Sanitary and phytosanitary measures in the SADC region : a South African legal perspective
Sanitary and phytosanitary (SPS) measures are measures aimed at the protection of human, animal and plant life and health within specified territories from the risks associated with the introduction and spread of pests and diseases through trade. The World Trade Organisation (WTO) developed an agreement on the application of SPS measures. South Africa is a member of both the WTO and the Southern African Development Community (SADC). In SADC, SPS measures are provided for in the SADC Sanitary and Phytosanitary Annexure to the Protocol on Trade of 1996. International Standard Setting Bodies (ISSBs) facilitate the effective application of the main elements of the relevant SPS agreements, especially harmonization and equivalence by establishing scientifically justified standards on which members may base their SPS measures. The relevant ISSB’s in terms of SPS measures are the OIE, IPPC and Codex Alimentarius. SPS measures have the potential to become or be used as non-tariff barriers to trade (NTBs). The SADC Protocol on Trade 1996 stipulates that policies and measures are to be implemented by members to eliminate existing forms of NTBs. Additionally members may not enforce new NTBs affecting or related to intra-SADC trade. The most relevant South African legislation in the context of SPS measures and this study is as follows: Agricultural Pests Act 36 of 1983, the Agricultural Products Act 119 of 1990; the Fertilizers, Farm Feeds, Agricultural Remedies and Stock Remedies Act 36 of 1947, the Liquor Products Act 60 of 1989, Meat Safety Act 40 of 2000, Foodstuffs, Cosmetics and Disinfectants Act 54 of 1972, Medicines and Related Substances Act 101 of 1965 and National Regulator for Compulsory Specifications Act 5 of 2008. The purpose of this study is to establish to what extent the South African legal framework complies with its obligations in terms of the SADC SPS Annexure to the Protocol on Trade.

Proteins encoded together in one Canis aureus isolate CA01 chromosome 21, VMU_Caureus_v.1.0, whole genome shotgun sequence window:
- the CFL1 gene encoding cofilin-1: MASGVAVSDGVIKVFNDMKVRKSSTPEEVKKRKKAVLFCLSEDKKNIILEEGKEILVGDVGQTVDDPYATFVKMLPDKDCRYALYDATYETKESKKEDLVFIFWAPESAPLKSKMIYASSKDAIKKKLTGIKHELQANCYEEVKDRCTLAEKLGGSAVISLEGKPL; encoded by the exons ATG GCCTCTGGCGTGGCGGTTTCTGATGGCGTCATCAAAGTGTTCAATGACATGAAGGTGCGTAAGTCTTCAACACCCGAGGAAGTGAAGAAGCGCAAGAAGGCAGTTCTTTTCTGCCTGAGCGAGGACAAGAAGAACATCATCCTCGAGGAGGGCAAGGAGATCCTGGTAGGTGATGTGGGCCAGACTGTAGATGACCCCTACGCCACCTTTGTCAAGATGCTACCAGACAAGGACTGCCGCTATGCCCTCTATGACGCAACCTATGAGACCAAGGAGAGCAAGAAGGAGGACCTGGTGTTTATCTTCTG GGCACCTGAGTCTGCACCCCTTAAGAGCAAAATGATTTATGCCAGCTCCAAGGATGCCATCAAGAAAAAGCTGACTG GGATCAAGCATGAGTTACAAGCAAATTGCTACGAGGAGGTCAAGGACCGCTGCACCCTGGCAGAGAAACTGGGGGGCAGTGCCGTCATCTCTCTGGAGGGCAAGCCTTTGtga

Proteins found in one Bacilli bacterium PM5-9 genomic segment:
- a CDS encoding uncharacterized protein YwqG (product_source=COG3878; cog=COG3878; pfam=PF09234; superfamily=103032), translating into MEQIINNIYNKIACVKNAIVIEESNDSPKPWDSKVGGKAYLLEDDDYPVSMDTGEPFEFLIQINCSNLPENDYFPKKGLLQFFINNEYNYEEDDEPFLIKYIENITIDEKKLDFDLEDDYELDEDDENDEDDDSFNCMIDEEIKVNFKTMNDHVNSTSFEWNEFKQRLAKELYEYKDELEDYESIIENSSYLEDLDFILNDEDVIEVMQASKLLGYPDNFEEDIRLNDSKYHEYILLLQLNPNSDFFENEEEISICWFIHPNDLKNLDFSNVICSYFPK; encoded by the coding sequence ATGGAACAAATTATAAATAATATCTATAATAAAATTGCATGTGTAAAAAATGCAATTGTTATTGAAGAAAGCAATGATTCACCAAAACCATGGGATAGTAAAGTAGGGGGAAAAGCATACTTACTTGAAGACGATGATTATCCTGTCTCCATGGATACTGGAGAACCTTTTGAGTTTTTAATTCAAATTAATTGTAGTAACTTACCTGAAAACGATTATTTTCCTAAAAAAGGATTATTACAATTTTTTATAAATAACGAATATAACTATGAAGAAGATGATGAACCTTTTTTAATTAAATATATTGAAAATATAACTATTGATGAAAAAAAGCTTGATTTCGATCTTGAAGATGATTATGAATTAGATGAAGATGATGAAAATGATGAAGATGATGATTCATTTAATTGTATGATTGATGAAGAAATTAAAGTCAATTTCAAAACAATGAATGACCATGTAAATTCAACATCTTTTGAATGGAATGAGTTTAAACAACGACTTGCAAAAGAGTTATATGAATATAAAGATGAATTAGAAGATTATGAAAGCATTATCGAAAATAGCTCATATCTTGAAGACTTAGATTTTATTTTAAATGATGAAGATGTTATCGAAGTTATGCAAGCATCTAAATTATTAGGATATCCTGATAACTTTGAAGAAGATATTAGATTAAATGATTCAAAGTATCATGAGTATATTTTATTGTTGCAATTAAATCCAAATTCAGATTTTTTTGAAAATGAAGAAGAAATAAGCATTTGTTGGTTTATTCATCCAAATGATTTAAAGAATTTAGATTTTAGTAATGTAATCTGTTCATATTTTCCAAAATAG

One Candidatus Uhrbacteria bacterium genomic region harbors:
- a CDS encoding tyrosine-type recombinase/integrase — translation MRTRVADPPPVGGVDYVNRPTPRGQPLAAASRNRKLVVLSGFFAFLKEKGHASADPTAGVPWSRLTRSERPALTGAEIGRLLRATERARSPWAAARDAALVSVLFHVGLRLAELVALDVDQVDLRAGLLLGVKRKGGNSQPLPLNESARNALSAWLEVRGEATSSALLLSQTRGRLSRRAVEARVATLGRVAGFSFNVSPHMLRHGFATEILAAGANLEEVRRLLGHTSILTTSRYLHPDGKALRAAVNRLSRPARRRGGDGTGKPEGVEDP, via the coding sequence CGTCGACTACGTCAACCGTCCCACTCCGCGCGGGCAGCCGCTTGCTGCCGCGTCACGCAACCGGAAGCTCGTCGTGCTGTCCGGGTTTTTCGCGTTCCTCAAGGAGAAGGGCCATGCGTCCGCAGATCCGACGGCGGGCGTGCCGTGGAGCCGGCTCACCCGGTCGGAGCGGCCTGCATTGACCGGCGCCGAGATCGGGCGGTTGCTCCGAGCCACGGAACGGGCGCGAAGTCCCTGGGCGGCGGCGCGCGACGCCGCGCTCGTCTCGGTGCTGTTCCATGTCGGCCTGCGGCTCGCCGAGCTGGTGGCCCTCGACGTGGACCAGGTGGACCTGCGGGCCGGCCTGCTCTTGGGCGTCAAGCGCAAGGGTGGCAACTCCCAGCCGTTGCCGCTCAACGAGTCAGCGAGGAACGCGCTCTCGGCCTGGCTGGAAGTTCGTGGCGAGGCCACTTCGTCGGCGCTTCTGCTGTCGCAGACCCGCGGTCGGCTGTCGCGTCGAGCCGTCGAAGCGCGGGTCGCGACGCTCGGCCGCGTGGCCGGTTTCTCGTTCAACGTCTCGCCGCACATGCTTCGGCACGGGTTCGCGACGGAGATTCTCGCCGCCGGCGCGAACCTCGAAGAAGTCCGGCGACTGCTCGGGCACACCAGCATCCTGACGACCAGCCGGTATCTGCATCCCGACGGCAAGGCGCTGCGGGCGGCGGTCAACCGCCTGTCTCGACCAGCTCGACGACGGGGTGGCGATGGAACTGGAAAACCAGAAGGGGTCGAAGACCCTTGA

- Law